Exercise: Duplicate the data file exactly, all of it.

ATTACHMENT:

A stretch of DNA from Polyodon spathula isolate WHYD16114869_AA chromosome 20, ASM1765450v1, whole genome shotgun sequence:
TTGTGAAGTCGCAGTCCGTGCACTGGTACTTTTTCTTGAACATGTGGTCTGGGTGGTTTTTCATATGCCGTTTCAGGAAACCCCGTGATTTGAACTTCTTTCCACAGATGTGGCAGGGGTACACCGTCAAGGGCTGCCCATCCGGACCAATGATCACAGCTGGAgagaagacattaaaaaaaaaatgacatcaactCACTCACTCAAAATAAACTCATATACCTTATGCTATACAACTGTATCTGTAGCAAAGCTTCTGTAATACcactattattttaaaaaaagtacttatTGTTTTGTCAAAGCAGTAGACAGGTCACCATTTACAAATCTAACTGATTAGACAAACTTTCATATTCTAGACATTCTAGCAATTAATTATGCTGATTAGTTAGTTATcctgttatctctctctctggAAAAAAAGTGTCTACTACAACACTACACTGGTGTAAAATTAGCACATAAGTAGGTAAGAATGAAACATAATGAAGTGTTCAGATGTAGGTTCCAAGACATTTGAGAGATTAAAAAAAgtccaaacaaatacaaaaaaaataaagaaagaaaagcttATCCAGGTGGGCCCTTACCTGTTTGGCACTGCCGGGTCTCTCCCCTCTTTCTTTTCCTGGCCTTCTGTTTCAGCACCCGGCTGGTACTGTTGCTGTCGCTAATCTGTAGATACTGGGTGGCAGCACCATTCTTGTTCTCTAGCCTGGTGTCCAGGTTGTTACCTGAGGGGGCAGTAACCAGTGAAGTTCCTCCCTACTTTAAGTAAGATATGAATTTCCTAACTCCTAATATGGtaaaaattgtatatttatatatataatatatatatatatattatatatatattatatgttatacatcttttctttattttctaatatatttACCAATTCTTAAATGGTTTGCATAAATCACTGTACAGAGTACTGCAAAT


A stretch of DNA from Polyodon spathula isolate WHYD16114869_AA chromosome 20, ASM1765450v1, whole genome shotgun sequence:
TTGTGAAGTCGCAGTCCGTGCACTGGTACTTTTTCTTGAACATGTGGTCTGGGTGGTTTTTCATATGCCGTTTCAGGAAACCCCGTGATTTGAACTTCTTTCCACAGATGTGGCAGGGGTACACCGTCAAGGGCTGCCCATCCGGACCAATGATCACAGCTGGAgagaagacattaaaaaaaaaatgacatcaactCACTCACTCAAAATAAACTCATATACCTTATGCTATACAACTGTATCTGTAGCAAAGCTTCTGTAATACcactattattttaaaaaaagtacttatTGTTTTGTCAAAGCAGTAGACAGGTCACCATTTACAAATCTAACTGATTAGACAAACTTTCATATTCTAGACATTCTAGCAATTAATTATGCTGATTAGTTAGTTATcctgttatctctctctctggAAAAAAAGTGTCTACTACAACACTACACTGGTGTAAAATTAGCACATAAGTAGGTAAGAATGAAACATAATGAAGTGTTCAGATGTAGGTTCCAAGACATTTGAGAGATTAAAAAAAgtccaaacaaatacaaaaaaaataaagaaagaaaagcttATCCAGGTGGGCCCTTACCTGTTTGGCACTGCCGGGTCTCTCCCCTCTTTCTTTTCCTGGCCTTCTGTTTCAGCACCCGGCTGGTACTGTTGCTGTCGCTAATCTGTAGATACTGGGTGGCAGCACCATTCTTGTTCTCTAGCCTGGTGTCCAGGTTGTTACCTGAGGGGGCAGTAACCAGTGAAGTTCCTCCCTACTTTAAGTAAGATATGAATTTCCTAACTCCTAATATGGtaaaaattgtatatttatatatataatatatatatatatattatatatatattatatgttatacatcttttctttattttctaatatatttACCAATTCTTAAATGGTTTGCATAAATCACTGTACAGAGTACTGCAAAT